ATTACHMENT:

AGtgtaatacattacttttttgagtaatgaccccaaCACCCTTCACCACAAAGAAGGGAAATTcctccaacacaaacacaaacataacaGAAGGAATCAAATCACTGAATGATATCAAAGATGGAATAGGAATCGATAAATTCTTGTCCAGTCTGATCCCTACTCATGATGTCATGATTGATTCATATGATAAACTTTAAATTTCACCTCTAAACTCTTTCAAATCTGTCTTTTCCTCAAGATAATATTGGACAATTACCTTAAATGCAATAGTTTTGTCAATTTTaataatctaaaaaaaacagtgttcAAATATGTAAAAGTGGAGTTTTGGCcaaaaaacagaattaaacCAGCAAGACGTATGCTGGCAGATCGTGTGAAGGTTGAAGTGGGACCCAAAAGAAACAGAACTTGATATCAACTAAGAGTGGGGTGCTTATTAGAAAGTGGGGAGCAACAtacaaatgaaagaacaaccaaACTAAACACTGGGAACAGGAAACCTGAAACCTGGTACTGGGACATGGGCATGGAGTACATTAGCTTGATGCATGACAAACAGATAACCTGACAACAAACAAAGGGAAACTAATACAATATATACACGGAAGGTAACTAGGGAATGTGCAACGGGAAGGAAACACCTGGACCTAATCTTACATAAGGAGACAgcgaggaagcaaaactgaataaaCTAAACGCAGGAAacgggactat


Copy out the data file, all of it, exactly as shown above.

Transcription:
AGtgtaatacattacttttttgagtaatgaccccaaCACCCTTCACCACAAAGAAGGGAAATTcctccaacacaaacacaaacataacaGAAGGAATCAAATCACTGAATGATATCAAAGATGGAATAGGAATCGATAAATTCTTGTCCAGTCTGATCCCTACTCATGATGTCATGATTGATTCATATGATAAACTTTAAATTTCACCTCTAAACTCTTTCAAATCTGTCTTTTCCTCAAGATAATATTGGACAATTACCTTAAATGCAATAGTTTTGTCAATTTTaataatctaaaaaaaacagtgttcAAATATGTAAAAGTGGAGTTTTGGCcaaaaaacagaattaaacCAGCAAGACGTATGCTGGCAGATCGTGTGAAGGTTGAAGTGGGACCCAAAAGAAACAGAACTTGATATCAACTAAGAGTGGGGTGCTTATTAGAAAGTGGGGAGCAACAtacaaatgaaagaacaaccaaACTAAACACTGGGAACAGGAAACCTGAAACCTGGTACTGGGACATGGGCATGGAGTACATTAGCTTGATGCATGACAAACAGATAACCTGACAACAAACAAAGGGAAACTAATACAATATATACACGGAAGGTAACTAGGGAATGTGCAACGGGAAGGAAACACCTGGACCTAATCTTACATAAGGAGACAgcgaggaagcaaaactgaataaaCTAAACGCAGGAAacgggactat